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|Title:||Sound symbolism in learning: An exploratory study on the effect of sound symbolism on guessing and recall||Authors:||Chew, Valentia Zi Xin||Keywords:||DRNTU::Social sciences||Issue Date:||2016||Abstract:||Sound symbolism, sound acoustics that have meaning, had been proposed and established by several papers to be an inherent learning bias that facilitates learning. In iterated learning literature, cultural transmission of learning bias had an effect on the evolution of language. If sound symbolism is, indeed, an inherent learning bias, an iterated learning paradigm is expected to enhance the effect of sound symbolism leading to production labels that are more sound symbolic. The current study directly tests the relationship between sound symbolism and cultural transmission in 2 experiments involving a stage short-diffusion chain study, where people learn the names of fake viruses in a learning-by-guessing 4-AFC task and their errorful recollections are used as the training items for a second group. The guessing/mapping stage and the production stage were separated to tease out the effect of sound symbolism on comprehension and on production of fully-learned word labels. Sound symbolism was found to facilitate the mapping of the novel virus names to novel virus pictures during guessing, particularly for virus name congruent to shape of the virus. It does not, however, have an effect on recall in the production stage. The findings suggests that sound symbolism facilitates mapping of sound-shape only on a unconscious perception level but not on a deliberate production level which would explain why sound symbolism and iconicity are more common in early verb learning as language learning mostly takes place through comprehension (more perceptual) before production (more deliberate).||URI:||http://hdl.handle.net/10356/67041||Rights:||Nanyang Technological University||Fulltext Permission:||restricted||Fulltext Availability:||With Fulltext|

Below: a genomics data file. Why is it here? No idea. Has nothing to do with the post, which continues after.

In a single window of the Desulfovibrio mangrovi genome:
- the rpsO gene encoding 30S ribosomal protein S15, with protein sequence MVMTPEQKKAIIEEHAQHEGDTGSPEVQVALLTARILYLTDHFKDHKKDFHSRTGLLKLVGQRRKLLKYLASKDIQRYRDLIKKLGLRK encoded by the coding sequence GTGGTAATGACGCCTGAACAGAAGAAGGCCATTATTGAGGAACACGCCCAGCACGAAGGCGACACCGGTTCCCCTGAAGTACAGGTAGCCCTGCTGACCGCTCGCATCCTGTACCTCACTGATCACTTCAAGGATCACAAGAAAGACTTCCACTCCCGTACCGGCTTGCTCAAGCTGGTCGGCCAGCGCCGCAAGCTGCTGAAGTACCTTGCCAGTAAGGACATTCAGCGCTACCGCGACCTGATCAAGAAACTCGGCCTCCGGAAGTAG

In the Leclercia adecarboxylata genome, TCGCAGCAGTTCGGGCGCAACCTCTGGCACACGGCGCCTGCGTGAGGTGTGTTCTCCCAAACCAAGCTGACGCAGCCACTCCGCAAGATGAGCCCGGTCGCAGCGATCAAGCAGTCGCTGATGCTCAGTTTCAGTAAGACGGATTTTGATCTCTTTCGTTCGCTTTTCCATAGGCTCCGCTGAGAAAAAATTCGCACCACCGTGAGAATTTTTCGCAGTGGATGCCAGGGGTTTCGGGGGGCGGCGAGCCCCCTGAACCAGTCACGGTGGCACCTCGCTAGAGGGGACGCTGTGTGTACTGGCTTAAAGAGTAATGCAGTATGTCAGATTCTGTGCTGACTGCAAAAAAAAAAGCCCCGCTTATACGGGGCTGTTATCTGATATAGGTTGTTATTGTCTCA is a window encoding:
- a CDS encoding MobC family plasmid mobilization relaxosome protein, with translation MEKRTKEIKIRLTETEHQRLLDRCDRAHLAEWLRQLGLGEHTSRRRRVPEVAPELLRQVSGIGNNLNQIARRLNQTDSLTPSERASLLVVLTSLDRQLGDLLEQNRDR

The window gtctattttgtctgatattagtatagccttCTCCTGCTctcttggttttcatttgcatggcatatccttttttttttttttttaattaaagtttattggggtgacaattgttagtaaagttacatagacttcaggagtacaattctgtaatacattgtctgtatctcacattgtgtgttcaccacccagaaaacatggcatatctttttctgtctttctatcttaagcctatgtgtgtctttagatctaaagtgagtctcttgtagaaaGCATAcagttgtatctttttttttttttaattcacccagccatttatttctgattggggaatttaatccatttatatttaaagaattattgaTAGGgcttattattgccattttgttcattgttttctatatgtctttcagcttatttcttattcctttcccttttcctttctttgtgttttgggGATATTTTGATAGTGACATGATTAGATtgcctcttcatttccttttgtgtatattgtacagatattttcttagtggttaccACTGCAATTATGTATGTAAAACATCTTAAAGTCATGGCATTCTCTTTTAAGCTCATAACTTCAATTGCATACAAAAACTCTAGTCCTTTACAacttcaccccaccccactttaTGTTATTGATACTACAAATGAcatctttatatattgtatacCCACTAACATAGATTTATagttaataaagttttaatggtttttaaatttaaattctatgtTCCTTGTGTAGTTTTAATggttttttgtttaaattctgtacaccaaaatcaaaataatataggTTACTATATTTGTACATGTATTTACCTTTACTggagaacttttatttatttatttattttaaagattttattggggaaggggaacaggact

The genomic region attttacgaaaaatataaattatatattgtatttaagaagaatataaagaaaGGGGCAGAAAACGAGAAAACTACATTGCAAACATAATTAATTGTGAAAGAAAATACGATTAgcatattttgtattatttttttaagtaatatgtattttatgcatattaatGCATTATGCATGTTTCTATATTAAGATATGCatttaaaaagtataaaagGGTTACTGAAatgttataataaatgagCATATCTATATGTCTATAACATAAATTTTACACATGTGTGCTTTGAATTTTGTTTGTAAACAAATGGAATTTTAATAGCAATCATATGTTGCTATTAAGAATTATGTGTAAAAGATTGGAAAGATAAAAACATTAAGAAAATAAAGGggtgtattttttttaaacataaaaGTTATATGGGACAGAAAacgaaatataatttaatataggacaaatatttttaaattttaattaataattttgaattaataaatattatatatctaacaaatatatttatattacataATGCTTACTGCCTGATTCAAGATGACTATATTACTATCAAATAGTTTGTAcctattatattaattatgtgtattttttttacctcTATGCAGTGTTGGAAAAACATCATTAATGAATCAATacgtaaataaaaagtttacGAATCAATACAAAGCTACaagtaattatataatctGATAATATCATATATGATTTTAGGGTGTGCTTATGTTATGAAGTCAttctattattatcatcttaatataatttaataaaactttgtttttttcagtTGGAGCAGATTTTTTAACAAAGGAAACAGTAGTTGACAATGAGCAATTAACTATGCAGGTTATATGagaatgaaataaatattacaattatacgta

|Appears in Collections:||HSS Student Reports (FYP/IA/PA/PI)|
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